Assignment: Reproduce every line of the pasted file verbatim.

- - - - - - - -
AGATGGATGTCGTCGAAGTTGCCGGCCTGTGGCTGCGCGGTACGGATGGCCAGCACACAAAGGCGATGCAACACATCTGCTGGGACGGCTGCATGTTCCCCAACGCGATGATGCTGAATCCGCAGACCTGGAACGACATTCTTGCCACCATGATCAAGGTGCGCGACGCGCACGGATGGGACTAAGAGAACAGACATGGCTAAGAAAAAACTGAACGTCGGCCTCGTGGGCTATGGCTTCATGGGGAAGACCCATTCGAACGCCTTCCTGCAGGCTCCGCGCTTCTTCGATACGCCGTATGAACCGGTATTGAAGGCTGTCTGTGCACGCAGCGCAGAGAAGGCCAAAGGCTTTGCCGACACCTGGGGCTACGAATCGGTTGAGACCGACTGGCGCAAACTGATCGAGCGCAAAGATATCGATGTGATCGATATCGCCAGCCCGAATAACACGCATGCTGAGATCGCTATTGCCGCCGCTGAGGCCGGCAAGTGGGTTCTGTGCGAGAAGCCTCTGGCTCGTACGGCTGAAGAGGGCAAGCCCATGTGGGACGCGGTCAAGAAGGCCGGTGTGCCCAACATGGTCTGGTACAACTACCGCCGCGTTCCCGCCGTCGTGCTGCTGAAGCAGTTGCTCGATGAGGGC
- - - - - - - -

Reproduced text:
AGATGGATGTCGTCGAAGTTGCCGGCCTGTGGCTGCGCGGTACGGATGGCCAGCACACAAAGGCGATGCAACACATCTGCTGGGACGGCTGCATGTTCCCCAACGCGATGATGCTGAATCCGCAGACCTGGAACGACATTCTTGCCACCATGATCAAGGTGCGCGACGCGCACGGATGGGACTAAGAGAACAGACATGGCTAAGAAAAAACTGAACGTCGGCCTCGTGGGCTATGGCTTCATGGGGAAGACCCATTCGAACGCCTTCCTGCAGGCTCCGCGCTTCTTCGATACGCCGTATGAACCGGTATTGAAGGCTGTCTGTGCACGCAGCGCAGAGAAGGCCAAAGGCTTTGCCGACACCTGGGGCTACGAATCGGTTGAGACCGACTGGCGCAAACTGATCGAGCGCAAAGATATCGATGTGATCGATATCGCCAGCCCGAATAACACGCATGCTGAGATCGCTATTGCCGCCGCTGAGGCCGGCAAGTGGGTTCTGTGCGAGAAGCCTCTGGCTCGTACGGCTGAAGAGGGCAAGCCCATGTGGGACGCGGTCAAGAAGGCCGGTGTGCCCAACATGGTCTGGTACAACTACCGCCGCGTTCCCGCCGTCGTGCTGCTGAAGCAGTTGCTCGATGAGGGC